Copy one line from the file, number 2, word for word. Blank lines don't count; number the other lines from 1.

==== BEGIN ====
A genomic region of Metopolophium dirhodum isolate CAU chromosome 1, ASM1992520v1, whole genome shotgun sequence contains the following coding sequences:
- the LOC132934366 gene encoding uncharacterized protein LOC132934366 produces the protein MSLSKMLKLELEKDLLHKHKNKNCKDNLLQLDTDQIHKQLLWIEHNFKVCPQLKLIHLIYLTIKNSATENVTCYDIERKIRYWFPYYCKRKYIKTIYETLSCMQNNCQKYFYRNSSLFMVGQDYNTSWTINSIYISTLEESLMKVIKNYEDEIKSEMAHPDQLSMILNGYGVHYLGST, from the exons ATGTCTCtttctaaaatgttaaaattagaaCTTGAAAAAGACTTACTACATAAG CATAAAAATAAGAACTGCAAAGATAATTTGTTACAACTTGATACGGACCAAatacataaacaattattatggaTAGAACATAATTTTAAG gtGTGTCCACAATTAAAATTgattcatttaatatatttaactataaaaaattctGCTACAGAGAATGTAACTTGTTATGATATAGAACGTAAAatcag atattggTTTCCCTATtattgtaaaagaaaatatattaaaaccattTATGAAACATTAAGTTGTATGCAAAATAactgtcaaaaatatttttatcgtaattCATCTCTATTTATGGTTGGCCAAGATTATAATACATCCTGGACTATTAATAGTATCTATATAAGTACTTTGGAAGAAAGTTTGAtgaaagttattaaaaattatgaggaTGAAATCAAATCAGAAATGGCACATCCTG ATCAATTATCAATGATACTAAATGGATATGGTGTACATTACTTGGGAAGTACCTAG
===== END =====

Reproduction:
- the LOC132934366 gene encoding uncharacterized protein LOC132934366 produces the protein MSLSKMLKLELEKDLLHKHKNKNCKDNLLQLDTDQIHKQLLWIEHNFKVCPQLKLIHLIYLTIKNSATENVTCYDIERKIRYWFPYYCKRKYIKTIYETLSCMQNNCQKYFYRNSSLFMVGQDYNTSWTINSIYISTLEESLMKVIKNYEDEIKSEMAHPDQLSMILNGYGVHYLGST, from the exons ATGTCTCtttctaaaatgttaaaattagaaCTTGAAAAAGACTTACTACATAAG CATAAAAATAAGAACTGCAAAGATAATTTGTTACAACTTGATACGGACCAAatacataaacaattattatggaTAGAACATAATTTTAAG gtGTGTCCACAATTAAAATTgattcatttaatatatttaactataaaaaattctGCTACAGAGAATGTAACTTGTTATGATATAGAACGTAAAatcag atattggTTTCCCTATtattgtaaaagaaaatatattaaaaccattTATGAAACATTAAGTTGTATGCAAAATAactgtcaaaaatatttttatcgtaattCATCTCTATTTATGGTTGGCCAAGATTATAATACATCCTGGACTATTAATAGTATCTATATAAGTACTTTGGAAGAAAGTTTGAtgaaagttattaaaaattatgaggaTGAAATCAAATCAGAAATGGCACATCCTG ATCAATTATCAATGATACTAAATGGATATGGTGTACATTACTTGGGAAGTACCTAG